Posted on Tuesday, March 22nd, 2016 by Peter Sciretta
Batman v Superman: Dawn of Justice hits theaters this Friday, an event film that my 10-year-old self wanted but could never have imagined would actually happen. So what did I think of the movie? What did I like? What did I have problems with? After the jump you can read my spoiler-free reaction to the film. So if you’ve seen the trailers, feel free to proceed without any worry of plot points, twists, or reveals being spoiled.
I Loved Much of Man of Steel
I want to set some expectations. Yes, I like the Marvel Studios films, but I also loved the first two Christopher Nolan DC films Batman Begins and The Dark Knight. I’m a big Superman fan from way back, and I even loved much of Zack Snyder‘s Man of Steel. I enjoyed David Goyer‘s take on Superman as an alien, seeing a bit of Krypton’s very foreign world, the emotional conflict of wanting to help but being afraid to let the world in on the secret, and the clever use of Krypton atmosphere as a reimplementation of Kryptonite. Sure, that ending fight sequence could have been more exciting, but I was never bothered by the usual complaints about this film.
To me, Man of Steel was a beginning. Superman wasn’t Superman overnight. I like the idea of a Superman who is learning what’s right and what’s wrong, and who has yet to create a universal code to define his actions and responsibilities. He’s a young man, doing his best, in the face of a world which might totally reject him. So complaints about Superman killing Zod or how many people in Metropolis surely died in this climactic battle, didn’t bother me as much as they did some long-time fans of the character.
And I know that Jonathan Kent telling Clark not to help people goes against every version of that character, who is typically the moral influence for our hero. But rewatching that scene the night before seeing BvS, I can’t help but feel the subtext under the dialogue . It seems obvious to me that Pa Kent doesn’t buy his own advice either, but he’s doing his best to try to keep his kid safe.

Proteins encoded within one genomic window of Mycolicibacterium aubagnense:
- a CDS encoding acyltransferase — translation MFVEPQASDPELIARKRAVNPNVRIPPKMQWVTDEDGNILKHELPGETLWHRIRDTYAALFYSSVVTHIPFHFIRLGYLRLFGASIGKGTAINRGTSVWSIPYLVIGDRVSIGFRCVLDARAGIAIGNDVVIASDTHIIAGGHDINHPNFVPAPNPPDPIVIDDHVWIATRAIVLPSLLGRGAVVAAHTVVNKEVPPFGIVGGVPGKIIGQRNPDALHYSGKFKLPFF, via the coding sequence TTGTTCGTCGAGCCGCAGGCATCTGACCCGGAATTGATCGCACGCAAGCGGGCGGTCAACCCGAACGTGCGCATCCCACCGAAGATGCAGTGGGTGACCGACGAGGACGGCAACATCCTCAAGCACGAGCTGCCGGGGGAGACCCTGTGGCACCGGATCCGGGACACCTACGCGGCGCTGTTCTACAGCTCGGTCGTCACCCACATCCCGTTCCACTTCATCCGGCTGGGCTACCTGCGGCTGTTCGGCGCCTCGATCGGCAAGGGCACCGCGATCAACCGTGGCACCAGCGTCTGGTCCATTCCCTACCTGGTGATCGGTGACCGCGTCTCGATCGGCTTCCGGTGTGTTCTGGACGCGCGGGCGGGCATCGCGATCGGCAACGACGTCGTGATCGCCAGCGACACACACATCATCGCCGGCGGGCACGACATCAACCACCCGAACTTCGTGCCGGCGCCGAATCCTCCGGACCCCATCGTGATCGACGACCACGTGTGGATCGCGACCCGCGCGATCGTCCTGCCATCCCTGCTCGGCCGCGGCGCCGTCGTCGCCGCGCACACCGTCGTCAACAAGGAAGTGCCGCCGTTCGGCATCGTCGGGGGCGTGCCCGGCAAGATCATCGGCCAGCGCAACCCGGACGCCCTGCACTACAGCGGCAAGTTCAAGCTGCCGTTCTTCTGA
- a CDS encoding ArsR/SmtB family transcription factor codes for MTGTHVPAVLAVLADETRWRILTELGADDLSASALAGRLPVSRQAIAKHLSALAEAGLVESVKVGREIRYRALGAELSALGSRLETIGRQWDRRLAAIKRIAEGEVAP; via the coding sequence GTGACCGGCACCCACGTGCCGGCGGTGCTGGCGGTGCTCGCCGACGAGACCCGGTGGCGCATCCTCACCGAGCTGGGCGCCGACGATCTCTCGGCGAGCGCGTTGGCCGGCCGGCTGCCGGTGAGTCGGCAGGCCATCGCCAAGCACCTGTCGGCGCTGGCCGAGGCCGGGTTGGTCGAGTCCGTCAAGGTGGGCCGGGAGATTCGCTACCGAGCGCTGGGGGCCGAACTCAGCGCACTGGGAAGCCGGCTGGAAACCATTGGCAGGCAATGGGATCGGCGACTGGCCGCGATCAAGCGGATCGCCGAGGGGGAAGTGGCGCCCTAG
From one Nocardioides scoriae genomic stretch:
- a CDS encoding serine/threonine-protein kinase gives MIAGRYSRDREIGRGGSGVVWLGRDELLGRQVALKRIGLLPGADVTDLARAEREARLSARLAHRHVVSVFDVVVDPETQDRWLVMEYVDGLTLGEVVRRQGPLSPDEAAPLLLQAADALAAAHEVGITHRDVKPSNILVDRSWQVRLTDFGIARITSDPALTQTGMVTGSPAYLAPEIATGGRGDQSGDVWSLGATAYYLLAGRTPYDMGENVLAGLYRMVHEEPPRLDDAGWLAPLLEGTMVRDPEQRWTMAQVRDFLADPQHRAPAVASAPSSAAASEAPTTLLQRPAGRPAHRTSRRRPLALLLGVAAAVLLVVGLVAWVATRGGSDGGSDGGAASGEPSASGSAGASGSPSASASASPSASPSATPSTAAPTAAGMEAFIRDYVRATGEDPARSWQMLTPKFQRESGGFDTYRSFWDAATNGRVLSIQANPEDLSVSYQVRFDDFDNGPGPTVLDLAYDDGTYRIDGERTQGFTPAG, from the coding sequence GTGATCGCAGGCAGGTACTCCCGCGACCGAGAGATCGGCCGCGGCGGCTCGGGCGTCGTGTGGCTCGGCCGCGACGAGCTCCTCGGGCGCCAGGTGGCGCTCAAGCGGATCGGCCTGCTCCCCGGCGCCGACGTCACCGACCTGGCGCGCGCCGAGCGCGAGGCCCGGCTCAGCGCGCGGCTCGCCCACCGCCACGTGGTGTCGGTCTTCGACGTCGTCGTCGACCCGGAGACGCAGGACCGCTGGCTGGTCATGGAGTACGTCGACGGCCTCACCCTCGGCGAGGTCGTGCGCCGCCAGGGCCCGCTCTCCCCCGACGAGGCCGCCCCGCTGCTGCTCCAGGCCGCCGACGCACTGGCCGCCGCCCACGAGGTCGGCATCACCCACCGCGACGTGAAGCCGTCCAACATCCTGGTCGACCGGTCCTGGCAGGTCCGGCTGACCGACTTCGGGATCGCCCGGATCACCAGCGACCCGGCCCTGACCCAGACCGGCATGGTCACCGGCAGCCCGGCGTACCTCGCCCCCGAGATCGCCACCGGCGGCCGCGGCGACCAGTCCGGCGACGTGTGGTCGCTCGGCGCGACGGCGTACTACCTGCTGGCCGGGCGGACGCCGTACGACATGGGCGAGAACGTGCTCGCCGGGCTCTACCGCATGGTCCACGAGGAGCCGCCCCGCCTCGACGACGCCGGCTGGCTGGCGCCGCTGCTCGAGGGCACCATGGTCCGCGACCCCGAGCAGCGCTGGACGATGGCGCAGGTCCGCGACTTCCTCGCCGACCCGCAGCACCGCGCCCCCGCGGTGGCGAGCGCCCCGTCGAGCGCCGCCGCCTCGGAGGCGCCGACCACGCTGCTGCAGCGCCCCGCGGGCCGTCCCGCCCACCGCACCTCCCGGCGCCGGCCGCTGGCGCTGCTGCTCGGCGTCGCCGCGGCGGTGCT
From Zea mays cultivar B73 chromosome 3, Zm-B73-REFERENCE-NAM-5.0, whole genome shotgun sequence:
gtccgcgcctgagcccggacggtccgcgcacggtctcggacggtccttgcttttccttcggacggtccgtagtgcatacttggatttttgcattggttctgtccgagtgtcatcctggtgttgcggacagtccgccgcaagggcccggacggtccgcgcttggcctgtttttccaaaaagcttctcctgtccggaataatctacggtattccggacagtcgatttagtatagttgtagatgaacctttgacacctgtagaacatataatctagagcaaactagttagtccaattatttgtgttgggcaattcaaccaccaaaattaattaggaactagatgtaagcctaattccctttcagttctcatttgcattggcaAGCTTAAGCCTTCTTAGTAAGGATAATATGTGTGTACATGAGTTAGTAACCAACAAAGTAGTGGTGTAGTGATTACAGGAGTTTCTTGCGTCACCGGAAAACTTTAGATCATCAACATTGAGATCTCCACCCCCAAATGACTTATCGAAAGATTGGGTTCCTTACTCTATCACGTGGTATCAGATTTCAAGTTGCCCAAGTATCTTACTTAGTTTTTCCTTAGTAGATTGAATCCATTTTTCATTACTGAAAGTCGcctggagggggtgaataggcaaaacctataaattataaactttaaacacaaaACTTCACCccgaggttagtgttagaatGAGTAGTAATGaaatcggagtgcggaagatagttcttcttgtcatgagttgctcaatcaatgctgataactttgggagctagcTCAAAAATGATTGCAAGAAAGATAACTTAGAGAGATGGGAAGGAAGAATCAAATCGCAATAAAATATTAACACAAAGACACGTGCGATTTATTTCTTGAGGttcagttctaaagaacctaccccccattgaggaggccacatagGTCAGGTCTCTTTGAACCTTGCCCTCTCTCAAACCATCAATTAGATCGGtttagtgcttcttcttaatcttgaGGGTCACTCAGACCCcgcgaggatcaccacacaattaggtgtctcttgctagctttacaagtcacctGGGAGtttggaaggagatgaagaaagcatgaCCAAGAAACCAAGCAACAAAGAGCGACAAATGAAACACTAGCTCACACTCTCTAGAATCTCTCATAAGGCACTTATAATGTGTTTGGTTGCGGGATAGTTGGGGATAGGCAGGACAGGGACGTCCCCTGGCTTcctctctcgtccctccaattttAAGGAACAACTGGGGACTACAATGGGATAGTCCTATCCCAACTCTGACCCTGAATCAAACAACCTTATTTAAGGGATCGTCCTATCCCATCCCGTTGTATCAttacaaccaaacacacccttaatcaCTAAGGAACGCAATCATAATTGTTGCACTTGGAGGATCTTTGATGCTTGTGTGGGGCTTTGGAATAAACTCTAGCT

Why Isn’t Warner Bros Screening This Movie to As Many People As Possible?
Warner Bros. has notably been very selective in inviting press to early screenings of this film. At the early junket screening, critics were forced to sign NDAs (non-disclosure agreements), which was very unusual. None of the attending press were allowed guests, which again, was unusual. And it’s not because the theater was packed — the IMAX theater we saw the film in appeared to be more than half empty as the lights went down. Why is Warner Bros. being so selective in screening this movie early for journalists?
Before the movie began, a video from Snyder appeared on screen. He asked that the journalists seeing this movie early not spoil any of the surprises in the film in their reviews. This caught me by surprise as I had assumed, like many others, that the marketing for this film had spoiled many of this film’s plot points and reveals. And to be honest, I was right — for the most part. If you’ve seen all the trailers, there isn’t much in the way of surprises in this film…
….until the third act. And don’t worry, that’s all I’m going to say.